"Assume that in a theoretical process there may be 100 actions taking place, if there is a 1% risk across the process the risk of one going wrong becomes 1/100 x 100 ."
No, the actual answer is as follows:
For each action, a 0.01 probability (i.e. 1%) of something going wrong means a probability of 0.99 of it turning out OK. For 100 actions, the probability of them all turning out OK is 0.99 ** 100 = 0.366. The probability of at least one action failing is 1 - 0.366 = 0.634, i.e. a 63.4% chance of something going wrong.
The basic point is correct though: even someone who is fairly clueless about percentages will probably be scared by a percentage risk that is in double digits.
Maybe Chairo was referring to the Unequal treaties imposed on Japan by Western powers in the 1850's and 1860's. This started with Commodore Matthew Perry's arrival in Japan in 1853. Not full-on colonisation maybe, but certainly "sphere of influence" stuff that was very much in the spirit of 19th century imperialism. Like other imperialist manoeuvres, it fuelled a nationalist reaction against the imperialist powers. Japan then developed imperialist aspirations of its own of course....
I've had a quick search through the comments here, and AFAICS no-one has mentioned GWX control panel:
I'm not really a windows person, but I'm planning on trying this out for the couple of non-technical W7 users who occasionally ask me for help. If anyone has any experience with it, please comment! It seems to go at least part of the way to helping out with the worst fall-out for non-techies. It is closed-source unfortunately, although the author explains why and seems well-intentioned.
"As a NoScript/Adblock user, ..."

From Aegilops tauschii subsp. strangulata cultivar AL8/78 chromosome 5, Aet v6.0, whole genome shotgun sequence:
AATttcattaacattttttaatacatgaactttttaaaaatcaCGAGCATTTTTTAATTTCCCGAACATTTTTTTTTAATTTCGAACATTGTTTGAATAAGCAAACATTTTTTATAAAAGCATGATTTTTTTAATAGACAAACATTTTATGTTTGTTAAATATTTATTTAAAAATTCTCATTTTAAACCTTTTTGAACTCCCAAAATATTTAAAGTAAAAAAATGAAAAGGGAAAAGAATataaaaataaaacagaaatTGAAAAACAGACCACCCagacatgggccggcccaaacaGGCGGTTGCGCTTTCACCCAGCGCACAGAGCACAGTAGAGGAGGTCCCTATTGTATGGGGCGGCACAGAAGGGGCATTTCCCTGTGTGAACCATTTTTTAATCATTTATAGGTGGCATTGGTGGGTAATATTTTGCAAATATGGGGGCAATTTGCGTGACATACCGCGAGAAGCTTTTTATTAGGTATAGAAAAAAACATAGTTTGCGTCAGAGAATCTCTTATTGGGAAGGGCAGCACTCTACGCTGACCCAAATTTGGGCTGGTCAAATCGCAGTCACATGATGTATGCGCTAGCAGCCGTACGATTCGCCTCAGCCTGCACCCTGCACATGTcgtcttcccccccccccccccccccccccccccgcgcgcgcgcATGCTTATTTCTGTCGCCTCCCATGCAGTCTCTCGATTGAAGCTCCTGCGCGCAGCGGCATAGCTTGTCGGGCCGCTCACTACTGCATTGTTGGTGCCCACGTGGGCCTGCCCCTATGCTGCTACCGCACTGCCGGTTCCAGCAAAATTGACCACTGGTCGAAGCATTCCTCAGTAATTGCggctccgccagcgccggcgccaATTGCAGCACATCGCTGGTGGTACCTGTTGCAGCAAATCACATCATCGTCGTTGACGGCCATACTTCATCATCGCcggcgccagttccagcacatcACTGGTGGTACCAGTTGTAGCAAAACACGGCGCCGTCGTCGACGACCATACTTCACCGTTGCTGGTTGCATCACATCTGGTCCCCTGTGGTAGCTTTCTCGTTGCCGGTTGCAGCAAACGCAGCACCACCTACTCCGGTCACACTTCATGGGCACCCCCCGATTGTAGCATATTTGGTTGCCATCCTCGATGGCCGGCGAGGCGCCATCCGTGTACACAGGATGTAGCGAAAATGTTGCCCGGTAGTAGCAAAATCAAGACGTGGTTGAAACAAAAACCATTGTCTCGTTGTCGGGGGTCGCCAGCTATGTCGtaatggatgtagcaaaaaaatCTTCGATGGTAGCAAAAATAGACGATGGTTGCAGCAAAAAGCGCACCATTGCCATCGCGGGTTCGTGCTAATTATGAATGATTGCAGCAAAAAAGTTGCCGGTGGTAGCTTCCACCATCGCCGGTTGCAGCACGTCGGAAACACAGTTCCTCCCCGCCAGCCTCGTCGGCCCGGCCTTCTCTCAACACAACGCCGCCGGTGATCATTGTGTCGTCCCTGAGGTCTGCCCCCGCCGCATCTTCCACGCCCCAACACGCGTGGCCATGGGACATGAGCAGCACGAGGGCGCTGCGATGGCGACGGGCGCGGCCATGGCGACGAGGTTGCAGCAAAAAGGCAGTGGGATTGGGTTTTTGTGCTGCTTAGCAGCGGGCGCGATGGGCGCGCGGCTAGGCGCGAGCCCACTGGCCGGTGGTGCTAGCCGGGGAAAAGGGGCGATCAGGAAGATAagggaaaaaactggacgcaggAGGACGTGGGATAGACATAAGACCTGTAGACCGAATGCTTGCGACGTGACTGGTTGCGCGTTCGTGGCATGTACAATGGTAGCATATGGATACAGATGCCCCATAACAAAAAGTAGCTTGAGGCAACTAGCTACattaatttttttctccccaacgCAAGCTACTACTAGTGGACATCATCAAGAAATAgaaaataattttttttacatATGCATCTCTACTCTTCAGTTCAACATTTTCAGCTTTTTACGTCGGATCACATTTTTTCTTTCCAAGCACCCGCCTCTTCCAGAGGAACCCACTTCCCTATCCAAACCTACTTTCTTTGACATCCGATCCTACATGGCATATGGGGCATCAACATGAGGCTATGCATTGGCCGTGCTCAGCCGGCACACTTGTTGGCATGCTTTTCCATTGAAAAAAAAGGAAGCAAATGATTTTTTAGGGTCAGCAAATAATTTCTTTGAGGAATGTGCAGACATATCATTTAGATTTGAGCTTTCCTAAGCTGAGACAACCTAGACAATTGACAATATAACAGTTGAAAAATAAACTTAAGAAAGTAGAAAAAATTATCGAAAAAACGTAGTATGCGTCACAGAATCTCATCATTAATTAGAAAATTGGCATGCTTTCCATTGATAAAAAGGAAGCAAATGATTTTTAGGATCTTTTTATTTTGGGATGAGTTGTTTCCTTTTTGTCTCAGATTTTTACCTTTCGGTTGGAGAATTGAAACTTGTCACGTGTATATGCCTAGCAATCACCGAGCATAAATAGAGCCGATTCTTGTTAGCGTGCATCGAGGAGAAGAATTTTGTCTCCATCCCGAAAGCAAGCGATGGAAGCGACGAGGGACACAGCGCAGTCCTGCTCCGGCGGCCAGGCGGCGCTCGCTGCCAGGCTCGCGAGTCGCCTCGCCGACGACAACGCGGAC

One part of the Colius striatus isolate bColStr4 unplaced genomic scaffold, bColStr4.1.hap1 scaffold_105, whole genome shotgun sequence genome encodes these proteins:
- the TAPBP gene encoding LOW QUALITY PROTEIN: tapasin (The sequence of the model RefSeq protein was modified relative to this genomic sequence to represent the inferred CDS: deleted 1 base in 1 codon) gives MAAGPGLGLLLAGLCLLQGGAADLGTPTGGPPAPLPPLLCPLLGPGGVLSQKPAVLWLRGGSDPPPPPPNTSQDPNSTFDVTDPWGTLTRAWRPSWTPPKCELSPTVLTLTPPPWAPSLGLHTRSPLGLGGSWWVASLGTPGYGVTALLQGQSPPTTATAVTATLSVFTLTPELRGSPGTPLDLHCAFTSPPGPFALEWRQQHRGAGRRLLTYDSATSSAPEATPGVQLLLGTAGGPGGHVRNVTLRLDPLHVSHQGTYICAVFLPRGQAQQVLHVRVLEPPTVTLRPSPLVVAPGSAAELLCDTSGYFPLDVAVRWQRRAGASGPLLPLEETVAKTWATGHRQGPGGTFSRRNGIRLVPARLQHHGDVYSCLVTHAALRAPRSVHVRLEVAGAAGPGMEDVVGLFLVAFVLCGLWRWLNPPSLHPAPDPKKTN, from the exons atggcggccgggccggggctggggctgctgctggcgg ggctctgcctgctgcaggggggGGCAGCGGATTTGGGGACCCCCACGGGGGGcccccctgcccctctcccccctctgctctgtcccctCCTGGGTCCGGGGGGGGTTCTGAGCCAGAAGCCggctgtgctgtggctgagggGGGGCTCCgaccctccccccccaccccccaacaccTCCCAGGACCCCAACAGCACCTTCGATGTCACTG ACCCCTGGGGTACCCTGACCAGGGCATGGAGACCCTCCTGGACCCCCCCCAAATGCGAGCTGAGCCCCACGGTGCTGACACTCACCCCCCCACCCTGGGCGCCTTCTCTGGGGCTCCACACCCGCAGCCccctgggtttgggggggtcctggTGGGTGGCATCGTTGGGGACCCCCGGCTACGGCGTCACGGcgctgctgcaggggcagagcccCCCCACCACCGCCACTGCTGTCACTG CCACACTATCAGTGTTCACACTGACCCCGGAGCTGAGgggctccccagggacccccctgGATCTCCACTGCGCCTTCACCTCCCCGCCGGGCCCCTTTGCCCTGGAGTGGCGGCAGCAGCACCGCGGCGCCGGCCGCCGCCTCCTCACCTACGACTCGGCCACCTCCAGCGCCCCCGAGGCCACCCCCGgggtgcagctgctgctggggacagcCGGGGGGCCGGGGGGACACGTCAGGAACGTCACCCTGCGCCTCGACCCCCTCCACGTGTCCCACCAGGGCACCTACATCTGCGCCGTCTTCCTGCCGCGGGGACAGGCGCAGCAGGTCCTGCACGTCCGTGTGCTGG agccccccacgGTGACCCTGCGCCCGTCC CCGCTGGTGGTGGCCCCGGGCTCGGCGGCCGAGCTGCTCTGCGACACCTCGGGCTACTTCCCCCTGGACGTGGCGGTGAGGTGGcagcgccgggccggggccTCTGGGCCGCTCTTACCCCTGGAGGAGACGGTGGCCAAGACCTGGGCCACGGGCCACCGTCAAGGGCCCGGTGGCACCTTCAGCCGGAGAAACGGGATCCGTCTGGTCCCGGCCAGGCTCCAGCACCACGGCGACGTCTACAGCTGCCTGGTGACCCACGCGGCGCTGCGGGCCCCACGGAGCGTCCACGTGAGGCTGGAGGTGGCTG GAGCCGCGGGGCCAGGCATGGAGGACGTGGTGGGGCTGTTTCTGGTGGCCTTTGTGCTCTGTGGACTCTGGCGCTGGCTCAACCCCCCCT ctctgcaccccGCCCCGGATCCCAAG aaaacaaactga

I tend not to use this particular site much any more. I find the cod-Zen tone a bit offputting, but perhaps that's just me.
I still have an HP Veer tucked away somewhere, which is even smaller. I still find it amazing how accurate a tiny physical keyboard with nicely-raised buttons can be. It doesn't get much use now for a variety of reasons, but I still get a feeling of nostalgia over it from time to time.
"deeming devices "incompatible" on a whim"
Then there is deeming devices "compatible" on a whim too.... Case in point: a friend's 5 year-old budget laptop with 1GB RAM. I don't think so: it might run the new OS, but good luck with doing anything else. I uninstalled and hid the Win10 notification update, but somehow or other it got unhid and installed anyway. I've tried again, fingers crossed that it won't come back a second time.....
"This gives credit to Google blackmailing strategy (3 months, then go public) towards Microsoft."
Except that Microsoft didn't ignore Google. Google didn't accept Microsoft's timetable for fixing the problem, even though AFAIK Microsoft has no contractual obligation to Google over how long they should take to resolve issues like this. I don't think that the two situations can be compared.
Having said that, I agree with what you say about organisations like Movistar/Pirelli/Arnet Telecom, and that this vulnerability needed to be made public after having been left to languish for so long.
The BBC Click program featured the South Cambridgeshire village of Orwell in an item about broadband provision a few weeks ago. They were getting ADSL speeds of 200Kbps on a good day. This is just a few miles outside Cambridge, which is supposed to be a centre of technology, not on top of a mountain in the middle of nowhere. I live in a neighbouring village that uses the same exchange at Harston, and the final push for me to switch to cable was the fact that last September's list of exchanges for upgrading featured 5 in the immediate Cambridge area, but not this one. That was after the village had been cut off several times by copper thieves digging up the cable. At least I had a choice. Other people aren't so lucky.
I think that the nearby district council of Uttlesford has the right idea: http://www.fibrewifi.com/ . By the time that Cinderella exchanges like Harston are upgraded, technology will have moved on.